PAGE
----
Now we come to the exciting revelation.  Several weeks ago, fellow blogger and friend Mark N, of the Come on My Brave Fusiliers! blog presented me with a fine gift: a small stack of back issues of the Foreign Correspondent, Newsletter of the Continental Wars Society. In the July 2007 issue, I ran across a piece entitled,  "Shiny Toy Soldiers" by Aly Morrison (text available by clicking on the title). 
In that piece, Aly uses the term "Chocolate Box Soldiers." The conceptual framework he describes and the one that I present in my ruminations are consistent with each other. So much so that one could easily imagine that I had co-opted (to be nice) his concept and turn of phrase--we both invoke the Prisoner of Zenda, for instance.  Incredible as it may seem, this was not the case. As a matter of fact, had I seen his Tiny Toy Soldiers (and also Little Britons) on the Spencer Smith site before I had embarked on my own project, my figure collection could have taken a very different turn.  Even now, with a half completed Hungarian infantry contingent on the painting table, I am still tempted to dabble in the STS line...but that way lies madness. No more of that!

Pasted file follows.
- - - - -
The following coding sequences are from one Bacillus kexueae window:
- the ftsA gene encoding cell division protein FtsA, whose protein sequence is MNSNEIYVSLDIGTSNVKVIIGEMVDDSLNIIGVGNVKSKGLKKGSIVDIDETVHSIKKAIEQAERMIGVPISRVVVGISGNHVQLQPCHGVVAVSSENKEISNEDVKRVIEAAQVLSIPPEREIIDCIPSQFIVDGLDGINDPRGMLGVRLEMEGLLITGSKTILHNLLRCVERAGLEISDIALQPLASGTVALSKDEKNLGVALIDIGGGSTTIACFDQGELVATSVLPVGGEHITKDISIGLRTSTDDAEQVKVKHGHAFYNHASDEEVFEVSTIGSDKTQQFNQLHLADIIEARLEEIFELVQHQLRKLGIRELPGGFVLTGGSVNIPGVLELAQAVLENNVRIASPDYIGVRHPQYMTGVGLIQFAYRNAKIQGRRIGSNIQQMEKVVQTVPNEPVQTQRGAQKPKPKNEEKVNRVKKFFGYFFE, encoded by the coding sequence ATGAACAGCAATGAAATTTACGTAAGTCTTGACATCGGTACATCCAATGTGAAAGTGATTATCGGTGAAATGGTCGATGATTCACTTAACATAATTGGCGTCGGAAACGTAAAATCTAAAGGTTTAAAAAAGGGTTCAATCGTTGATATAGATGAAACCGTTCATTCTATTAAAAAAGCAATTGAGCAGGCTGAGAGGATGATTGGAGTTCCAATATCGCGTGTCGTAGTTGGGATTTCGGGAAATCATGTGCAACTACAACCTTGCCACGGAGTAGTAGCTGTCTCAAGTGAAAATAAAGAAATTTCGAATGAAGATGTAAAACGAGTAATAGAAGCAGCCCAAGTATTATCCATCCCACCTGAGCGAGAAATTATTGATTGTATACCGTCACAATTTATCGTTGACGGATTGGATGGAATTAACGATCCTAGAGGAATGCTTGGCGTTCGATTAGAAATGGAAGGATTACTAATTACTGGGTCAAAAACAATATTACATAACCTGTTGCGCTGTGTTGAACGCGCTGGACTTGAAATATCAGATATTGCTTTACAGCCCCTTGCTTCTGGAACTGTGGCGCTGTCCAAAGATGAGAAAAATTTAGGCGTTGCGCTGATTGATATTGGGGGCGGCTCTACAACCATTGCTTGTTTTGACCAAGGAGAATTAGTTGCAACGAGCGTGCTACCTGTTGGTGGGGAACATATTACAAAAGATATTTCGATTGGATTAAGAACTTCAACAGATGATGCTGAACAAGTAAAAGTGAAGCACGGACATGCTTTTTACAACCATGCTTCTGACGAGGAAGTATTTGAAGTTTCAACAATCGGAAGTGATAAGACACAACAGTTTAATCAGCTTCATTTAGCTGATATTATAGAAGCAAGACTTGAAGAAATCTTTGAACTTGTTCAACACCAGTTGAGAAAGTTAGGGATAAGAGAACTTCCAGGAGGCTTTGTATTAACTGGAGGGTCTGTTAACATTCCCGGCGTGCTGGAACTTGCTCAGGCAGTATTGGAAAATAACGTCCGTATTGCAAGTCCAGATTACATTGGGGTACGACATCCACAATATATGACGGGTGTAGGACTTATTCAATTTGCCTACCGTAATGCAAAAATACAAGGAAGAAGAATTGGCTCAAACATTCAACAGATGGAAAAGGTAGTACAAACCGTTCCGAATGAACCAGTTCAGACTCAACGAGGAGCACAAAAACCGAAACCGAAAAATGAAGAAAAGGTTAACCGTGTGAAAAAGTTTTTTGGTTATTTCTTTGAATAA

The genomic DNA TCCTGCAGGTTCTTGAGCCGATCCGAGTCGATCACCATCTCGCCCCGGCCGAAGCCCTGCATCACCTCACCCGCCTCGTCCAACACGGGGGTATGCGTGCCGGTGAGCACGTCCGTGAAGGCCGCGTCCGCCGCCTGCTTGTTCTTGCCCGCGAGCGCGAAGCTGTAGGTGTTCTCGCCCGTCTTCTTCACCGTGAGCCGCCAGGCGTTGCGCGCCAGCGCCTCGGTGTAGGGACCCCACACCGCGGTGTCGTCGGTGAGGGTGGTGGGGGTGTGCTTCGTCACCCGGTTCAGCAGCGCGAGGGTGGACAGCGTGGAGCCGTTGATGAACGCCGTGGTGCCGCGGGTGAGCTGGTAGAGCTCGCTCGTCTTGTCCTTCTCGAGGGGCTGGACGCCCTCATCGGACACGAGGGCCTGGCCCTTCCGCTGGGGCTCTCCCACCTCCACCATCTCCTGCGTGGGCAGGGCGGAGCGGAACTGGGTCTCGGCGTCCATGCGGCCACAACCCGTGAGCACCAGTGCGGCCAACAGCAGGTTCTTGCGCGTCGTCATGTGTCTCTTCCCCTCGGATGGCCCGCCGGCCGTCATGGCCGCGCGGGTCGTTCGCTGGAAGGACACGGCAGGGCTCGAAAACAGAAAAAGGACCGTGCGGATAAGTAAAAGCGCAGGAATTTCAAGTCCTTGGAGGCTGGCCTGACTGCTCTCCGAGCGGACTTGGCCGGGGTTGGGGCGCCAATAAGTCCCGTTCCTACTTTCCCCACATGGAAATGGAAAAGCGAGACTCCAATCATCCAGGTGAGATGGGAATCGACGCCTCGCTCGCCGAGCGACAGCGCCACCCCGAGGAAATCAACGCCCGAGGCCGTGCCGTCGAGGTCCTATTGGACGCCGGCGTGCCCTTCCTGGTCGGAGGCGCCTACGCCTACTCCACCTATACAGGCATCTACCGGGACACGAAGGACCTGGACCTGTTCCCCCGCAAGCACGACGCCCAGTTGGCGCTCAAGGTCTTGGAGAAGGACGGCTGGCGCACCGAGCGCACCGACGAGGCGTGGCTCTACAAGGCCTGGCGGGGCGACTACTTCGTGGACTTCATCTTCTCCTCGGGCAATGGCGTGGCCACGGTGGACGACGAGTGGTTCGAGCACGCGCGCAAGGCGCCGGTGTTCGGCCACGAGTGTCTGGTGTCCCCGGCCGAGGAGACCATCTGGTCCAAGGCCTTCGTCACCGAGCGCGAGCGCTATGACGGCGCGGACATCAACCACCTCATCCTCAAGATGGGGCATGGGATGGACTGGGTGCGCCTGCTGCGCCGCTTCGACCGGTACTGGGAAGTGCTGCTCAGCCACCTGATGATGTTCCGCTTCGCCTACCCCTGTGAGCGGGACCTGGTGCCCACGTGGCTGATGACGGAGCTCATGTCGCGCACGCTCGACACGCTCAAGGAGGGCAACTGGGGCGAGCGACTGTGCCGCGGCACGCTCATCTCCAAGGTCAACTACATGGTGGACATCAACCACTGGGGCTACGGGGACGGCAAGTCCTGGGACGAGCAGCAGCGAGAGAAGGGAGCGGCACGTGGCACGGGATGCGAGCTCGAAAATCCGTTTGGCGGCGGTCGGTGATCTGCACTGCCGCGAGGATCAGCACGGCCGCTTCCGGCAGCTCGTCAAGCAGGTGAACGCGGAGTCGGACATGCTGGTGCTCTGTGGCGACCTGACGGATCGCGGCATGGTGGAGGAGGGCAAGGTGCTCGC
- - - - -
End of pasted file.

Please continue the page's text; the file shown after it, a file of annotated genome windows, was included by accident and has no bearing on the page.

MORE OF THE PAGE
So, dear reader, to set the record straight and to give credit where it is due, Aly arrived there nearly a decade before I did, and it is I who should have been seeking permission from him (which he has since graciously granted).  More than that, this is a happy parable of the community that blogging enables. 
An Image From Aly's Blog
For a treat I heartily recommend checking the "A Gentleman's War"  reports on Aly's blog. There you will find Chocolate Box Soldiers on the march, doing H.G.W. proud.


Friday, December 8, 2017


Getting back into the swing of things after a prolonged period of distractions--after receiving the most recent order from Steve Barber Models, I was motivated to clear off the painting desk and get it in shape for operations again. Above, the new figures primed, put on sticks, and in progress (early progress). 

In my previous post, I showcased these figures as depicted on the Steve Barber website (in all their professionally painted glory).  In this post, dear readers, you can see them in raw form (you will note that I am squarely in the white-primer camp).  
Infantry Advancing in Kepis: these are destined to become one unit of "Red Caps" and one unit of "White Caps"

Infantry in Fur Caps: there will be one unit of these unique fellows.
The newly released officers advancing with sword will provide the leader figures for these new units. 
It is particularly gratifying to be working on figures that I commissioned (the infantry in kepis and the officer variants--the fellows in the fur caps are also a new release, but I didn't commission them).  It seems as though things will be settling down into a more normal pattern again (fingers crossed), and I'll be able to return to my usual routine of getting some painting done each day.  If that holds, I should be posting the finished product within two weeks.